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Succeeding with Flash Gala: Tips from a top producer

Even though Bigbucks/Flash Gala’s most discerning characteristic is its glossy full-red colour, Ross Heyns, grower from Glenfruin near Grabouw, prefers to treat it as a bi-colour apple.

“I think it is the key to success, as managing light throughout the tree is just as important as with bi-colour varieties. This leads to better fruit colour and ultimately more fruit in the Flash Gala colour specification,” he explains, adding that they are seeing good early yields with a high class 1 pack-out percentage.

Ross planted his first orchards in 2018, with subsequent plantings in 2019 and 2020. He now farms a total of 6.7 ha of Bigbucks. While the majority of his orchards are not yet full bearing, he averaged 54 tonnes per hectare during the past season. When adjusting the yield to the age of the trees, it is equivalent to approximately 82 tonnes per hectare.

“Bigbucks enables early cropping with a high crop load. Young trees produce good-quality fruit, provided your nutrition programme takes the early yields into account.”

Interestingly, Ross chose a mix of rootstocks, including M9, M7, MM109, and G969, but found that higher-density plantings with narrower trees work best to ensure even maturity in the tree and better colour.

“The M9 planting, with closer tree plantings of 3.5 m x 1 m, gives us better colour, more uniform maturity, and larger fruit size. We have had very good early results from our MM109 (3.5 m x 1.5 m) block as well, while G969 (3.5 m x 1.25 m) performed poorly,” he says.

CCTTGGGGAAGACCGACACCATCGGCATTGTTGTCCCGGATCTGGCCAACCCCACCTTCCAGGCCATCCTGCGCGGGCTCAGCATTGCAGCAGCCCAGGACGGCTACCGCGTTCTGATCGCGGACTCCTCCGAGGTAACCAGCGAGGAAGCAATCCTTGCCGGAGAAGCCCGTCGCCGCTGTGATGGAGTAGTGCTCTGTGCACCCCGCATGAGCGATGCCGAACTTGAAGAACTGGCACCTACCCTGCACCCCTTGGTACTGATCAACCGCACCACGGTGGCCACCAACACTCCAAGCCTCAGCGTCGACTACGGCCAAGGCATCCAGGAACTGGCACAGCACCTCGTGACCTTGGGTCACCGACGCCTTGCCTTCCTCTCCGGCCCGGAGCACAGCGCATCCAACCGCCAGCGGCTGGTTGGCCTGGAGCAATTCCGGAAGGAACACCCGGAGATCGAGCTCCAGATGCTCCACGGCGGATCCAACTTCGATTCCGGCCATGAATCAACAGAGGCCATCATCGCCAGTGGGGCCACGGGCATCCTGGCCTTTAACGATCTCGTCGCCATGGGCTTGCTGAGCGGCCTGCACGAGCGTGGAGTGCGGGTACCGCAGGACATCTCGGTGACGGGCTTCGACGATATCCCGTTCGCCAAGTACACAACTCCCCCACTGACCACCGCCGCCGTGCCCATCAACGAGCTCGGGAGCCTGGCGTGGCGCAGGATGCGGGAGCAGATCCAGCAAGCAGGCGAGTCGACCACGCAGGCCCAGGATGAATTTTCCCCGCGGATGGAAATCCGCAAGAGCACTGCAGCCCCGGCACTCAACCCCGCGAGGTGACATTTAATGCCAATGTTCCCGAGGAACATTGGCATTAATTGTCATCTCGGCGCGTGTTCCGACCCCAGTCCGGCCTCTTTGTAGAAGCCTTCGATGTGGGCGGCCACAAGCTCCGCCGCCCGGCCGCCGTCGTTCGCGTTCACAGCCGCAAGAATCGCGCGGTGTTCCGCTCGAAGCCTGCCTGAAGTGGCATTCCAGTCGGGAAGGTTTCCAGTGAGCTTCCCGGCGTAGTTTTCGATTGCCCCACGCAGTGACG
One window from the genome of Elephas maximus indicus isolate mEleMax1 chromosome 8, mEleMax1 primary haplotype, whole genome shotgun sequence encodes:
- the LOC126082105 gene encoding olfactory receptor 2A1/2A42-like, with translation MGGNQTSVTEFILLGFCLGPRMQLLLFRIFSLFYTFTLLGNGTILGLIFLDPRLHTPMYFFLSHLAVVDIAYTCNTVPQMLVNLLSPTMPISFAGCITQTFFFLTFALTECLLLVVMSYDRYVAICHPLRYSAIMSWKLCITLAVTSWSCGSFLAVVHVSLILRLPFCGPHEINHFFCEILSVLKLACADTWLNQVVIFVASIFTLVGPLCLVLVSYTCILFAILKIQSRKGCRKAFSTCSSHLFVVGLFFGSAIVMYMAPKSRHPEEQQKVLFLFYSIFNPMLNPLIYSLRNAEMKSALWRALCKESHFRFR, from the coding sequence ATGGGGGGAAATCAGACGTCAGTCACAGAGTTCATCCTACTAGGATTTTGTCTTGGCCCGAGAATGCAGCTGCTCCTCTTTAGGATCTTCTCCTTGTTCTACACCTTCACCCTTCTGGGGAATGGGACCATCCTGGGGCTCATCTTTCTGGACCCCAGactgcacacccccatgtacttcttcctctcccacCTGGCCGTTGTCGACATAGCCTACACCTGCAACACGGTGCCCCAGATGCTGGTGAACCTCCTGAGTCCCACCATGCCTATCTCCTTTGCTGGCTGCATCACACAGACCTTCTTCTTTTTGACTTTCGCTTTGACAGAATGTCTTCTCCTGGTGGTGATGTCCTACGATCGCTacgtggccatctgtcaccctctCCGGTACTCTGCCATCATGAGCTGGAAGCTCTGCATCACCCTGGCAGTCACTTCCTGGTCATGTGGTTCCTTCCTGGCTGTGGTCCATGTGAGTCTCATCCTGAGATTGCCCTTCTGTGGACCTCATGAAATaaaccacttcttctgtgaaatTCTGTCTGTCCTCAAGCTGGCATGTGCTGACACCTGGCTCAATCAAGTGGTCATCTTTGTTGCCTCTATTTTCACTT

He prefers to pick each orchard twice, rather than strip picking.

“Two picks result in better average maturity and better colour,” Ross explains.

Bigbucks is known for its ability to colour early, making it tempting to pick too early when the apples are not yet mature. But Ross urges that taste, colour grade, and fruit colour all improve if it is harvested during the optimum window.

“Two picks help to ensure that the first fruit is not over-mature while you wait for colour on the rest of the fruit.”

The dark-coloured fruit, especially on branches that bend with crop-loading in the growing season, can be susceptible to sunburn, but bending semi-permanent branches in spring helps to alleviate this, Ross advises.

As a Kromco producer, Ross is excited about the marketing opportunities for Flash Gala and Bigbucks.

“The reception that Bigbucks has received in India is a positive sign. However, it is not a standard Gala and shouldn’t be marketed as such. The taste profile and eating experience seem to be different, offering the chance to be marketed distinctly. I think it is important that the Flash Gala brand manages the internal quality, especially maturity, of the fruit as well as the cosmetic aspects to ensure consumers continue to buy the fruit.”


For more information, please contact Lucille Botha at or visit Follow Flash Gala on Facebook (@flashgalaapples) or Instagram (flash.gala).